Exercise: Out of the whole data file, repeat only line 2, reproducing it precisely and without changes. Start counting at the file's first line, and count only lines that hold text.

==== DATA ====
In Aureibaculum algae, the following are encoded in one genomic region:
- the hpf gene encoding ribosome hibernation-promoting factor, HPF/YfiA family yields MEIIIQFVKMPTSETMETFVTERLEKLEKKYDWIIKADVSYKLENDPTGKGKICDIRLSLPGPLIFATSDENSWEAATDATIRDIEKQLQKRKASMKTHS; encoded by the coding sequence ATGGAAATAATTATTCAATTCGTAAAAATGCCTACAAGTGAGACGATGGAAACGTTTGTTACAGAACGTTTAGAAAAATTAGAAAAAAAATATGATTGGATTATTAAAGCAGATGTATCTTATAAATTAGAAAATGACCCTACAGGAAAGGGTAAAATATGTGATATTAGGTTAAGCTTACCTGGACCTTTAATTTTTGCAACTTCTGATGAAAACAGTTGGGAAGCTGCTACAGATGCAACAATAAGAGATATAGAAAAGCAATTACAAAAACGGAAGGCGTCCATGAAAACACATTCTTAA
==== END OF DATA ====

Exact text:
- the hpf gene encoding ribosome hibernation-promoting factor, HPF/YfiA family yields MEIIIQFVKMPTSETMETFVTERLEKLEKKYDWIIKADVSYKLENDPTGKGKICDIRLSLPGPLIFATSDENSWEAATDATIRDIEKQLQKRKASMKTHS; encoded by the coding sequence ATGGAAATAATTATTCAATTCGTAAAAATGCCTACAAGTGAGACGATGGAAACGTTTGTTACAGAACGTTTAGAAAAATTAGAAAAAAAATATGATTGGATTATTAAAGCAGATGTATCTTATAAATTAGAAAATGACCCTACAGGAAAGGGTAAAATATGTGATATTAGGTTAAGCTTACCTGGACCTTTAATTTTTGCAACTTCTGATGAAAACAGTTGGGAAGCTGCTACAGATGCAACAATAAGAGATATAGAAAAGCAATTACAAAAACGGAAGGCGTCCATGAAAACACATTCTTAA